Wednesday, 17 September 2014

Tau: First experiments with paint - Part 4

Still tinkering.

I know I've harped back to my mission statement a few times now, but I'm actually taking it quite seriously. Especially the bit about airbrushing on every model in the army.

I've been avoiding the airbrush for far too long before I started this project and I'm determined to address that.

I saw a cracking youtube video by Medows on how he painted a riptide - I was really struck by the work he did on the riptide's nova shield - I loved the fact that it looked like it glowed from within with fire and I totally wanted to steal his technique and apply it to my army.

I'm not ready to start on my own riptide yet, so I figured I'd start small - shoulder armour.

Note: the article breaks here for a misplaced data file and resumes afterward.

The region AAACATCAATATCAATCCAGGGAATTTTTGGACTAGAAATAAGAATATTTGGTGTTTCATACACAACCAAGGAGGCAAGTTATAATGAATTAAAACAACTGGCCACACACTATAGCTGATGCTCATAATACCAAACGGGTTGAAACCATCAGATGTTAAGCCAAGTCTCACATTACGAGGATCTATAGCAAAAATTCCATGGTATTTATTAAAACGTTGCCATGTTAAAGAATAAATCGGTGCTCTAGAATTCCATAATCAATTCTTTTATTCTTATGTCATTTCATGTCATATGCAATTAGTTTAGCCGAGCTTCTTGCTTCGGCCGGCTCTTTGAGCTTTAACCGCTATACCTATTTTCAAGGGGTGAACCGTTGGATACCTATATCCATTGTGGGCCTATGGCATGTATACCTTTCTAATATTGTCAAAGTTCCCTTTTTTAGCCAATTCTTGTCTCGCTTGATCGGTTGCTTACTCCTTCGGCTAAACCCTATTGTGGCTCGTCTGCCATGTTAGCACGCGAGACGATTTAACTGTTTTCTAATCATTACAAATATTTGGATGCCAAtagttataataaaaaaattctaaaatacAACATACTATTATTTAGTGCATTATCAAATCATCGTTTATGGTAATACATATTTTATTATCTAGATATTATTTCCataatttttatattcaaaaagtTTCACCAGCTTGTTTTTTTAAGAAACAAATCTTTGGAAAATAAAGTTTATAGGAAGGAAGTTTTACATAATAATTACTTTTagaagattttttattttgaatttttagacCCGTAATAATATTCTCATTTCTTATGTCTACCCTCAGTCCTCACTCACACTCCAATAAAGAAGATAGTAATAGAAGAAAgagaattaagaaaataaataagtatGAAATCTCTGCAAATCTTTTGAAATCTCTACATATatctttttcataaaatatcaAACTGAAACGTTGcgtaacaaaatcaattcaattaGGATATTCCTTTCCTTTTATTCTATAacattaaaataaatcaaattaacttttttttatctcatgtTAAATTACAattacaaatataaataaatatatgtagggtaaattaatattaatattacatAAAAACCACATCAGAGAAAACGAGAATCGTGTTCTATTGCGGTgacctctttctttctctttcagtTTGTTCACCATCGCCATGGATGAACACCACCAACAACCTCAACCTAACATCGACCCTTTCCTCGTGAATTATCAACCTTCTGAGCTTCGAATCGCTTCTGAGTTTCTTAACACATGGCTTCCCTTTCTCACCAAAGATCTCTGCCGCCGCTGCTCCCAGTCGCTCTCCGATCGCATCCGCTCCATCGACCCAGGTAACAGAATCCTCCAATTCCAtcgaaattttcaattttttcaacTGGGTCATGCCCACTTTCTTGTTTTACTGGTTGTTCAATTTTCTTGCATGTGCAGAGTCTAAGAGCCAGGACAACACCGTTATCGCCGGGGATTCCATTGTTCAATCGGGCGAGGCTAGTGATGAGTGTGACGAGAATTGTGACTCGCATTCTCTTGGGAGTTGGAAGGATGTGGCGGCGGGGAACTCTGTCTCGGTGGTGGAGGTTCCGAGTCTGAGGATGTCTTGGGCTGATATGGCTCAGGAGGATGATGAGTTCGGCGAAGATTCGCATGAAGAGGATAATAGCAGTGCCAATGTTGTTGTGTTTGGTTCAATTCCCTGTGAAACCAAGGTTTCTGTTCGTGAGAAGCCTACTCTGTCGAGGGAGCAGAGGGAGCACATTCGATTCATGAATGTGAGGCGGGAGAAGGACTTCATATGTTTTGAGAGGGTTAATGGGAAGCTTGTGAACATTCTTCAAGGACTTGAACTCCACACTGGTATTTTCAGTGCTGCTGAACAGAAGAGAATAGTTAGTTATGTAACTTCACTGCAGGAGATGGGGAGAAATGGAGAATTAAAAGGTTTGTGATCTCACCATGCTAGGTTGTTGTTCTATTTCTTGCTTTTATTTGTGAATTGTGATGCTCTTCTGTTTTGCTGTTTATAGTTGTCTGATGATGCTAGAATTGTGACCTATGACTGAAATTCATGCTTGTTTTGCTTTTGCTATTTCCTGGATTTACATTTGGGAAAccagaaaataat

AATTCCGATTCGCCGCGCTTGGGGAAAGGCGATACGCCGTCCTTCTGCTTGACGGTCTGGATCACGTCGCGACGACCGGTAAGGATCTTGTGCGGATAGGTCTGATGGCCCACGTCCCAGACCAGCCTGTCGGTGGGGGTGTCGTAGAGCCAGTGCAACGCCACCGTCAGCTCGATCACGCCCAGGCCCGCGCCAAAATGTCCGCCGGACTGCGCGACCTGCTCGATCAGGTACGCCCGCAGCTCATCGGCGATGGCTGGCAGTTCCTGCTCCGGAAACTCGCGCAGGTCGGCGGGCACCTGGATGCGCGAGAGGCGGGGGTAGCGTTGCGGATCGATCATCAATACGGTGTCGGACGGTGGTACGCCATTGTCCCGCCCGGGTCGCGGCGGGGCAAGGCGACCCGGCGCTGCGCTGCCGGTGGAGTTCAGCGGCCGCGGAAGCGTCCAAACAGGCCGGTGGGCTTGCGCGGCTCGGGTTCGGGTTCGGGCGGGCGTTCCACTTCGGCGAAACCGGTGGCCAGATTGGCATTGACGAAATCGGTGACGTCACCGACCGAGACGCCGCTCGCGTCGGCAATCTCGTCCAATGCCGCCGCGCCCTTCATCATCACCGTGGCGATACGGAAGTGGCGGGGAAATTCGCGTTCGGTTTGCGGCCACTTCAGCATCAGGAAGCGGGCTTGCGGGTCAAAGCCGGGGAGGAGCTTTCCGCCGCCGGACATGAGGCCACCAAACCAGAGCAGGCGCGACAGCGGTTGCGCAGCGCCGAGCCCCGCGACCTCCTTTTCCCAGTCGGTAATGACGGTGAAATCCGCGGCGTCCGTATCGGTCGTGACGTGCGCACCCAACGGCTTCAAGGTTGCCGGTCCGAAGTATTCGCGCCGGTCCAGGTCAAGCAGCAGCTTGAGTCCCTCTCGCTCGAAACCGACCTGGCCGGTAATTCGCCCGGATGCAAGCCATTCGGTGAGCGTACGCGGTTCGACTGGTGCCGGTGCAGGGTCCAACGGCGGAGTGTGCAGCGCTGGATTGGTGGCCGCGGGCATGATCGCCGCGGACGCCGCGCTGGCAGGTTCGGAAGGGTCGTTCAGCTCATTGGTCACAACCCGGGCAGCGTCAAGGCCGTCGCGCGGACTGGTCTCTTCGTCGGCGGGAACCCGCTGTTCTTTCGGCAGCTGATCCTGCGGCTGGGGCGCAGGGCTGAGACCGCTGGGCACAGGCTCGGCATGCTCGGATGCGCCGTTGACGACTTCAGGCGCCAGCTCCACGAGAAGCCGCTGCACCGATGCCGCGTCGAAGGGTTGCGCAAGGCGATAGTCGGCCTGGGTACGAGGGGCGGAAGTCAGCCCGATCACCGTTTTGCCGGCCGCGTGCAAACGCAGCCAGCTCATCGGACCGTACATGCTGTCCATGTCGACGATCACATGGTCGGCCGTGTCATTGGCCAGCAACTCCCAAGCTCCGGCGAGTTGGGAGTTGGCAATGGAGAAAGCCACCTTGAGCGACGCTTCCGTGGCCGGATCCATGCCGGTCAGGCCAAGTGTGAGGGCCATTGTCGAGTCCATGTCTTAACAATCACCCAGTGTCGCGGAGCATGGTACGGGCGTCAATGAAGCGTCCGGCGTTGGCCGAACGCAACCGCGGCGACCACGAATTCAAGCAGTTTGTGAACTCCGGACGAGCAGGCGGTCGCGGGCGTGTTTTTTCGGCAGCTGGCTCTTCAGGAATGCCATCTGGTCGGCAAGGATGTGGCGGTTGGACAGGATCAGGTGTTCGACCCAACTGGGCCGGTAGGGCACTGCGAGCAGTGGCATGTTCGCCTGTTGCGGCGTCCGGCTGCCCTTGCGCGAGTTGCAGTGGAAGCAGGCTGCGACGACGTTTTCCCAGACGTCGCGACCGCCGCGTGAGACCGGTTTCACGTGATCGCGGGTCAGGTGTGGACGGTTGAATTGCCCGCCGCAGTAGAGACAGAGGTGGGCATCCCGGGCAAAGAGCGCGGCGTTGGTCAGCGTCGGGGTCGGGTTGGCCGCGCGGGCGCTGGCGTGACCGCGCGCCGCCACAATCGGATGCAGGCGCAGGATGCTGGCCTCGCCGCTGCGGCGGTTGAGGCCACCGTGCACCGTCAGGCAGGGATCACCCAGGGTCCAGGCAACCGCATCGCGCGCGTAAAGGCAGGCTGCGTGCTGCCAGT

You've already seen in my First experiments with paint - Part 1 post that I'd used my airbrush to produce a graduated effect on the shoulder armour for my models - well I decided that I wanted the Tau Fire Warrior symbol to glow like Medows' riptide shield. It would help tie the whole army together as a force if I could repeat that detail across the whole army.

So I set to work - I started by painting the symbol red, then yellow (both from Vallejo model air primary colours paint set) and then added a (minitaire) snow white highlight.

I've done about 50 pads like this. Not all have turned out as well as the one above, but none are complete shockers either. I deliberately let the paint bleed out onto the main pad to achieve my first ever OSL effect.

These pads aren't done yet - I intend to apply an oil wash to pick out the seams in the armour panels and the "lollipop" fire caste logo a bit later on.

On the whole though, I'm well chuffed :)

Other Tau-related stuff:

Monday, 15 September 2014

Tau: First experiments with paint - Part 3

I think I've finalised my paint scheme.